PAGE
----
Motorbike Mania – A Tale of a Biker & his CBR250R

The spirit of Christmas festooned the club even as dappled sunlight danced through the corridor window. On either side of the square table two smokers were debating the fate of the Nation as Hormaz Jalnawalla and I entered their hallowed space. Khushroo tapped his glass with the heavy ring on his finger and instantly Denny the barman appeared conjuring more liquid refreshment.

Gopi, his back to us and his ponytail tied neatly above the nape, was already on his second round and well into a discourse on governments within the different states of the Nation. He went on glibly to encompass the globe at large; chastising the Presidents of America, Libya and the Ghanaian Republic when Joe Antony burst on the scene:

“My nephew in Cochin called. He said, ‘Joe Chaach’ you must get the CBR 250R Honda motorbike. They had you in mind when they designed it!’”

Ponytail Gopi’s Oxford English and choice vocabulary came to an abrupt halt. My mobile was out in the instant, immediately dialling the dealer in Dindigul, from whom we had earlier purchased our Honda Unicorns.

“Joe and I would like to book two CBR 250 R’s with ABS,” I said, sending ripples through the miasma in Kodaikanal which, swelling exponentially, probably triggered off the nuclear plant disaster at Fukushima. In the event, Joe opted for a non-ABS bike as delivery of the ABS variant would take longer. I waited. Writing several letters to Honda, my observations on the matter might well have prompted them into releasing a bike at the earliest possible opportunity.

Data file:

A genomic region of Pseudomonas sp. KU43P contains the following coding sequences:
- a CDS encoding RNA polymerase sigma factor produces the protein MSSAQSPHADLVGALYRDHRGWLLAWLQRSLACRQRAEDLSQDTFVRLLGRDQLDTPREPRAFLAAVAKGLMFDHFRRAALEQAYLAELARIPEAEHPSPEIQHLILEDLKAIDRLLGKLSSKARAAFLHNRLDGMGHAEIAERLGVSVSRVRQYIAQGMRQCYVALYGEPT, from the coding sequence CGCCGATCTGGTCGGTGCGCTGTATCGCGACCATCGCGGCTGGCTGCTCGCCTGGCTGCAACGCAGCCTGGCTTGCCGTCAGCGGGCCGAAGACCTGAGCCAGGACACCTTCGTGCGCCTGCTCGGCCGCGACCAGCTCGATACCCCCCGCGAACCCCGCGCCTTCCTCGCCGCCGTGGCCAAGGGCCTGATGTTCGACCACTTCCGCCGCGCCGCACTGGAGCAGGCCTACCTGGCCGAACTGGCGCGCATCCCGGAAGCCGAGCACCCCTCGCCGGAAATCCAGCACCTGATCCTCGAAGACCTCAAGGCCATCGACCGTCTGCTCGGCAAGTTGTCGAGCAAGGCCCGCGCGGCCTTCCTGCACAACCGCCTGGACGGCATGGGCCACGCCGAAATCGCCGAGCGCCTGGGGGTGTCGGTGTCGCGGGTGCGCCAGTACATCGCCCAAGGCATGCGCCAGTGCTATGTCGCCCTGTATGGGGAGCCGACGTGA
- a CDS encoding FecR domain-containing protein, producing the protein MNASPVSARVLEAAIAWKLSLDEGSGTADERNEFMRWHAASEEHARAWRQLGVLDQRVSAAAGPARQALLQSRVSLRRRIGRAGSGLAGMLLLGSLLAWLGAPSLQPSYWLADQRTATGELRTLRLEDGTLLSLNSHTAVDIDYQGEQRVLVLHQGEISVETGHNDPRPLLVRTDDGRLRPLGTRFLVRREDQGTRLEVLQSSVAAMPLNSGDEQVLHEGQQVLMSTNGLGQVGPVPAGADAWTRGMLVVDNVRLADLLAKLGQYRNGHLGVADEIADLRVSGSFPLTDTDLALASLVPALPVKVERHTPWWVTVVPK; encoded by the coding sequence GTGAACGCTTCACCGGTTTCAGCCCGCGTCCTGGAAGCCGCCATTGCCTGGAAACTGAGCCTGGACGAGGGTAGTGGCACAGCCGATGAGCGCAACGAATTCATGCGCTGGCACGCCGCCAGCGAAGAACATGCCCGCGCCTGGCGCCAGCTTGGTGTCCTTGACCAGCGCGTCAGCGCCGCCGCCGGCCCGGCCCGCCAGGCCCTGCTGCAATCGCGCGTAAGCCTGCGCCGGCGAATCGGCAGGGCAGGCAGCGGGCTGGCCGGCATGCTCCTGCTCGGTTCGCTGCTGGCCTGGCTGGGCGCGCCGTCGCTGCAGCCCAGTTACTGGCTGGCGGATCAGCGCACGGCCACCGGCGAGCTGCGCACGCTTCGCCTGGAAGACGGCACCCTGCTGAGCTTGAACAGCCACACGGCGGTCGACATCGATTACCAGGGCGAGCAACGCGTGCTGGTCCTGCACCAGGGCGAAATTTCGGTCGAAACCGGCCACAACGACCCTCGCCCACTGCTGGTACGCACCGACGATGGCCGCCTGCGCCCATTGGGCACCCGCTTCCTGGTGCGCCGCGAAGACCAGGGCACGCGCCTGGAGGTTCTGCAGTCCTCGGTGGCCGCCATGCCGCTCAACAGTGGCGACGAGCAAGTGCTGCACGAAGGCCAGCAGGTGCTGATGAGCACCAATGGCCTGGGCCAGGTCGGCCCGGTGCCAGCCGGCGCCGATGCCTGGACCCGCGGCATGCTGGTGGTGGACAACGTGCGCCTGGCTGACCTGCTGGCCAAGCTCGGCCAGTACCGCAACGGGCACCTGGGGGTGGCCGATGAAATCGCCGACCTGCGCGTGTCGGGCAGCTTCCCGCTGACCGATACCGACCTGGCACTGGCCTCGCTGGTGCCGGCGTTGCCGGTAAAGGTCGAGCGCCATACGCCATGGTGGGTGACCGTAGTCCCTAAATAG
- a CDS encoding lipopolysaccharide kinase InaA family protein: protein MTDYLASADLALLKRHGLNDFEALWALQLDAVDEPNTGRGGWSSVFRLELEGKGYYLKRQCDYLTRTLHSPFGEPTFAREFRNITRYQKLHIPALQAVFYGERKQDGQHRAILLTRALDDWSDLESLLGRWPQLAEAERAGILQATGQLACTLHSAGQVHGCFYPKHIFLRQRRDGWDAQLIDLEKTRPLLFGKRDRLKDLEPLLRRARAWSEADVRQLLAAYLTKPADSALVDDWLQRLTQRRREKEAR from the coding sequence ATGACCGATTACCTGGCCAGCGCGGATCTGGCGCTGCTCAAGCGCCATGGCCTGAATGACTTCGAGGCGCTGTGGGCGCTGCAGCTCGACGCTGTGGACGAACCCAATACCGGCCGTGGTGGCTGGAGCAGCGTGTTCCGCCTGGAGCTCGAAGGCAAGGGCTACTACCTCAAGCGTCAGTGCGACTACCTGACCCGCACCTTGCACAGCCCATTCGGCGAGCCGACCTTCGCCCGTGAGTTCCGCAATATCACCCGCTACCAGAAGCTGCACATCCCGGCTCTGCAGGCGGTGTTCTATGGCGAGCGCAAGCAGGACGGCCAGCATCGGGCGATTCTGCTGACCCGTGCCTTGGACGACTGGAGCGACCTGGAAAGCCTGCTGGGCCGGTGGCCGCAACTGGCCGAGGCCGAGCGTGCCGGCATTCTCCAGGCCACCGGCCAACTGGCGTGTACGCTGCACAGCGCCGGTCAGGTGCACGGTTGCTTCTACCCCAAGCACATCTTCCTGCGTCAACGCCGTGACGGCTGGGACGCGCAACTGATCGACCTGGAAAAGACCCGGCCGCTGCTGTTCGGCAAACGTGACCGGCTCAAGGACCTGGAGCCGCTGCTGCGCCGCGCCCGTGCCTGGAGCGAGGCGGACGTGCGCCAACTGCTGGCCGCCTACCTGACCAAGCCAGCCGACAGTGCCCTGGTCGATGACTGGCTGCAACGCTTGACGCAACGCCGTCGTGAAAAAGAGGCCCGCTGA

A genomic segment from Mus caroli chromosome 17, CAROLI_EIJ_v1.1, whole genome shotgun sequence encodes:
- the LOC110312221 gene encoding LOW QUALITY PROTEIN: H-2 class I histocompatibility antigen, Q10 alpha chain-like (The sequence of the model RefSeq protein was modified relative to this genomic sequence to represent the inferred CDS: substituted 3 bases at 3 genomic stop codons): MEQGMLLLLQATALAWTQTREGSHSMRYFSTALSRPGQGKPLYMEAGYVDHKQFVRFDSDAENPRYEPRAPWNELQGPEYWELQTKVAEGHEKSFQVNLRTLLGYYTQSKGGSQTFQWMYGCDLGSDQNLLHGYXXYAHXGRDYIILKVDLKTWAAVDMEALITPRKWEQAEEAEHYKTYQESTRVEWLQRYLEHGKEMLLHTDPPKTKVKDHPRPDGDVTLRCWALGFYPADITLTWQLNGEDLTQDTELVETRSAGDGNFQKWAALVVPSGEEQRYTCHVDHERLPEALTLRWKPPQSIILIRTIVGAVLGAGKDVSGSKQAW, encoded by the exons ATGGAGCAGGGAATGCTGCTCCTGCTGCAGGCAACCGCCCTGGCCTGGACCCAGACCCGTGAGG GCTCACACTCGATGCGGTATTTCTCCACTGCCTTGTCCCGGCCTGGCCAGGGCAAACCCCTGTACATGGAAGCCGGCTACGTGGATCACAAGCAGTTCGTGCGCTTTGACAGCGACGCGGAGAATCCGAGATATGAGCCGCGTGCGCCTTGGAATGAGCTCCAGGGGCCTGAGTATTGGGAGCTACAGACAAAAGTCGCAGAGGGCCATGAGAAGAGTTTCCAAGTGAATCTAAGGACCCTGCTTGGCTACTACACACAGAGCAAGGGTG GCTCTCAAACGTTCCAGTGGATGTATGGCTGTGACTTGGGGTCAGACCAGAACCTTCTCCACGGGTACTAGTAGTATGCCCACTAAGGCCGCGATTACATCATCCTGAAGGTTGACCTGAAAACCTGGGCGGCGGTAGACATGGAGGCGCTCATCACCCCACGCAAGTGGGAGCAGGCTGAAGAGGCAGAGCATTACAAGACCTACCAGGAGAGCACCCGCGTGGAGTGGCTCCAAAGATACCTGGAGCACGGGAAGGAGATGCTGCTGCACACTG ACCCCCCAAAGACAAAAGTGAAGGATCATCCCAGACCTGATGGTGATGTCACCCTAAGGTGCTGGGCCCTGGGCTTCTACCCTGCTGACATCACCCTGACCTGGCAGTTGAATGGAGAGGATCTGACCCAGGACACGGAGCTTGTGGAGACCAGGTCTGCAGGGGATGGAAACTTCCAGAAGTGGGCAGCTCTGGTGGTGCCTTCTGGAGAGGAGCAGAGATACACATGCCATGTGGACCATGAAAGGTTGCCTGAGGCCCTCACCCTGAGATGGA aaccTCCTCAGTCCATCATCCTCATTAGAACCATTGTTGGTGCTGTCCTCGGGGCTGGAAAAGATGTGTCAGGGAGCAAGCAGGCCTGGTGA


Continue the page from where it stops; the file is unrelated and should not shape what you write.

Within the month I was told to meet the Sornam Honda mechanic in Batlagundu, where he would hand over the fully registered and completely insured two wheeler. Needless to say I tempted Varadhu and Shiraz into the ride. Shortly after Varadhu’s 1000 c.c Honda and Shiraz’s ‘Fat Boy’ Harley Davidson stood at the porch of the Crystal Palace hotel, the mechanic arrived with my bike. He wanted my original passport along with four passport size photographs to boot.

To cut a long story short, I didn’t have them on me so, mounting the bike, the three of us (with the mechanic behind Shiraz on the Harley Davidson) roared down the forty kilometre strip to Dindigul. There we were fussed over by Varadhu’s agent and taken to Parson’s Court for lunch. I didn’t know such a place existed within the dreary city.

At about four in the afternoon Varadhu was getting jittery about riding in the dark – I would have been too, if I had been envisaging speeds in excess of one hundred and sixty kilometres an hour – so we pushed off, taking the longer but better riding route through Odanchattram and Palni. It was a terrific ride!

When I stopped at Varadhu’s house, which is next to mine in Kodaikanal, it was six forty-five and already dark. He had an ecstatic look about him and made just one comment before pouring out a drink: “That was one of the best rides I have been on. So glad we chose the Palni route back!”

The following Sunday was the flower-show, the boat race and, needless to say, road rage contest in this hill-station of ours. I decided to take Joe up on his offer to ride down to his farm in Palni. It was great even though the power did shut down at 11:00, leaving us in the dark for the night.